Publishers still want paranormals. But if you’re a new author they are looking mostly for paranormals with humor, for which there is still more of a demand, or something very high concept (another big conference buzzword). However, if you love to write and read more traditional paranormals don’t despair, because…
Digital publishing makes nearly anything possible: Every traditional publisher has a digital arm, and many publishers who started out digital and gaining traction. The digital arms (and small but growing e-only or e-mostly pubs) are willing to take a chance on nearly any setting or subgenre if they think the writing is good enough. This is where they’ll publish your vampire book or your Colonial romance if you are not Christine Feehan or Pamela Clare. They’ll brand you and (hopefully) let you take off in a more niche market, which is much cheaper to do in the digital milieu. This can only be good news for readers who crave variety (if a little challenging at times for those of us who are trying to find all these great books and tell you about them). The other interesting thing that more than one publisher noted is that the digital market and print market are really not the same. Different types of books can perform better in each market, and what takes off digitally does not always translate to print (and vice versa).
Indy and e “friendly”: And speaking of e-publishing, I personally was thrilled to see the conference becoming more e-friendly. A few publishers – most notablyAvon – had their authors hand out ebooks as well as print versions. Those of us shipping books home to, say, Colorado – and who might have husbands who complain about the possibility of being killed in a book avalanche – were very grateful. RWA also held its first indy book signing, which was well attended and popular with both indy authors and conference attendees.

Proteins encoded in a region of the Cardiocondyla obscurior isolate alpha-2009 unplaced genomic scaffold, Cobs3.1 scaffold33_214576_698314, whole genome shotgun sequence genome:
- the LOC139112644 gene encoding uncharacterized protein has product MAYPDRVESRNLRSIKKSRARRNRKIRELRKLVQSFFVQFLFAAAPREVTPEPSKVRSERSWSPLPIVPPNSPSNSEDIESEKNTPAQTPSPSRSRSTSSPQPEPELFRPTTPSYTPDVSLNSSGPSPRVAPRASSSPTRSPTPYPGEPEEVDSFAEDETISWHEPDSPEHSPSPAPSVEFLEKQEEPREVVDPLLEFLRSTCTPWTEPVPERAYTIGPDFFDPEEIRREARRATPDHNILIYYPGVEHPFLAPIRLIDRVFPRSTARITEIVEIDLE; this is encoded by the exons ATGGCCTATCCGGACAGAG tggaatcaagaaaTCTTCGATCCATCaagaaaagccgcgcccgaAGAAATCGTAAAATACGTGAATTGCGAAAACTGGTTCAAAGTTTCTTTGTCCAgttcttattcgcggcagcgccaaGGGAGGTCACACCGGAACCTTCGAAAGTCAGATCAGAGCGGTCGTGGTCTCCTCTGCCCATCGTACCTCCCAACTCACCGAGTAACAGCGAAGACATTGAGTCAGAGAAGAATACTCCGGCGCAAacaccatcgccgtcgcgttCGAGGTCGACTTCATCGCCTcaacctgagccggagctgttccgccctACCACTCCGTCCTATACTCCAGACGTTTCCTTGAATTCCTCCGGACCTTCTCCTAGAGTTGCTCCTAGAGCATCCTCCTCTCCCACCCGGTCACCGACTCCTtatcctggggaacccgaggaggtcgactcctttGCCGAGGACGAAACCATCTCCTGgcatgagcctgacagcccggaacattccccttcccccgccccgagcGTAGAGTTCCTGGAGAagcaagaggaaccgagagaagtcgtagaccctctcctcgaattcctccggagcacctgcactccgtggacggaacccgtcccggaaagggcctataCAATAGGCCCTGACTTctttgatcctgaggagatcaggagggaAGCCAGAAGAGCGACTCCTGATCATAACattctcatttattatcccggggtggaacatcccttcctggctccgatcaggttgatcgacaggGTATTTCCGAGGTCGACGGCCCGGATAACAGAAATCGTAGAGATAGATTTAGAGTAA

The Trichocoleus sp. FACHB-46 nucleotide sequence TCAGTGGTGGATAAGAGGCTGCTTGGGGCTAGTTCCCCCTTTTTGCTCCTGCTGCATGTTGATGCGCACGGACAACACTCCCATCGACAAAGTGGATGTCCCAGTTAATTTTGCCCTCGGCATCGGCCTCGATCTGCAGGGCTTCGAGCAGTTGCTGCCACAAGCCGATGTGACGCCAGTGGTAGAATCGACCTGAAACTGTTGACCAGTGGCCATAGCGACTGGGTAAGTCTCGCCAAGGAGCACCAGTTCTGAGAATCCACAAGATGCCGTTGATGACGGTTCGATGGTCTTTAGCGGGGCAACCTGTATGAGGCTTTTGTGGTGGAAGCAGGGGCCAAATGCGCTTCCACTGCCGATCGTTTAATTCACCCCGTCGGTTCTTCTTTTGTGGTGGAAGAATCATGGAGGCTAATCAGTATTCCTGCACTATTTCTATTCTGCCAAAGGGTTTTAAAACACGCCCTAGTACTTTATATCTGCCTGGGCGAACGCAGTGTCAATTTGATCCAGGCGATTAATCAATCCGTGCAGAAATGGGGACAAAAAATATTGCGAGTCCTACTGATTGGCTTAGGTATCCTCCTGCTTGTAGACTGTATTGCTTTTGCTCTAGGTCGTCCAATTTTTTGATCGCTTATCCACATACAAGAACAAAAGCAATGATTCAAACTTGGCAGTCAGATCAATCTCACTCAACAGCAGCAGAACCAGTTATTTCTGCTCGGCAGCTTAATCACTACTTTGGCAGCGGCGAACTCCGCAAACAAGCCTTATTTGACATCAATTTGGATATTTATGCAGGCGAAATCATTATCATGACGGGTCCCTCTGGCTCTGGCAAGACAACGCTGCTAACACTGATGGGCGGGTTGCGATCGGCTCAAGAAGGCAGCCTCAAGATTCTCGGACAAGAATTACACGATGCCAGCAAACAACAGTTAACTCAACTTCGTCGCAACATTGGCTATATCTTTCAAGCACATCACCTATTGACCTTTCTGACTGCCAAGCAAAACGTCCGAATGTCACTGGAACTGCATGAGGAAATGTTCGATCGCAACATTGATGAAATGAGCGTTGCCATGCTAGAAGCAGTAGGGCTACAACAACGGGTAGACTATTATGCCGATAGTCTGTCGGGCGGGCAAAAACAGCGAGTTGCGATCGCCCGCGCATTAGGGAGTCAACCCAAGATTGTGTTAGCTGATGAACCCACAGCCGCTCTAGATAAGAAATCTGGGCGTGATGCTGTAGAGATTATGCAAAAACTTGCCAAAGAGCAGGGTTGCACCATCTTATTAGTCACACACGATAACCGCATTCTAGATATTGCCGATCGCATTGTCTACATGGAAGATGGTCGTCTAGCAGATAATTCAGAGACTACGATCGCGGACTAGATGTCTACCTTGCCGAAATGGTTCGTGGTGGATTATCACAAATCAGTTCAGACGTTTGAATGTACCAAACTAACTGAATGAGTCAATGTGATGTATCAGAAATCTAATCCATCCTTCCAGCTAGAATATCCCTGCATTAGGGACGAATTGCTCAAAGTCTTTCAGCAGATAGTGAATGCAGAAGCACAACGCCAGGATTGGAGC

Usually, this is the spot where I talk about my conference workout photo, but working out at this hotel was kind of a drag and the view was not inspiring. I am more of an outdoor girl in the summertime, and this hotel in the heart of downtown Atlanta was not really situated in a good place to run outside (though the weather was really not bad). I took photos from the gym, but they were depressing. Instead, you can enjoy the cheery picture of our hands (Lynn’s and mine) – sporting the glowy, sparkly rings they were giving out at the Avon party. We’ll be reporting to you next year from San Antonio. Dare I ask if anyone runs along the River Walk?
And, it’s Cyber Monday! I tend to do my holiday shopping all throughout the year, so I’ve never been a Black Friday shopper, but sometimes Cyber Monday sucks me in. I do spend a lot of time on the computer after all….
I like my Kindle and I’m not looking to replace it. However, I know my brother wants one, and the Paperwhite is already backordered to December 21, so it looks like I’m not the only one on the hunt. And if you’ve been looking for a Kindle Fire, they’re just a little bit cheaper today.
I have to admit that my passion, ire and wrath about publishers and eBook pricing has been more about how it affects me as a consumer. But now that things seem to be turning around I have lost some of my tunnel vision and realize that our libraries have been through the wringer as much as we have(if not more, quite frankly), and they still don’t have a viable resolution yet.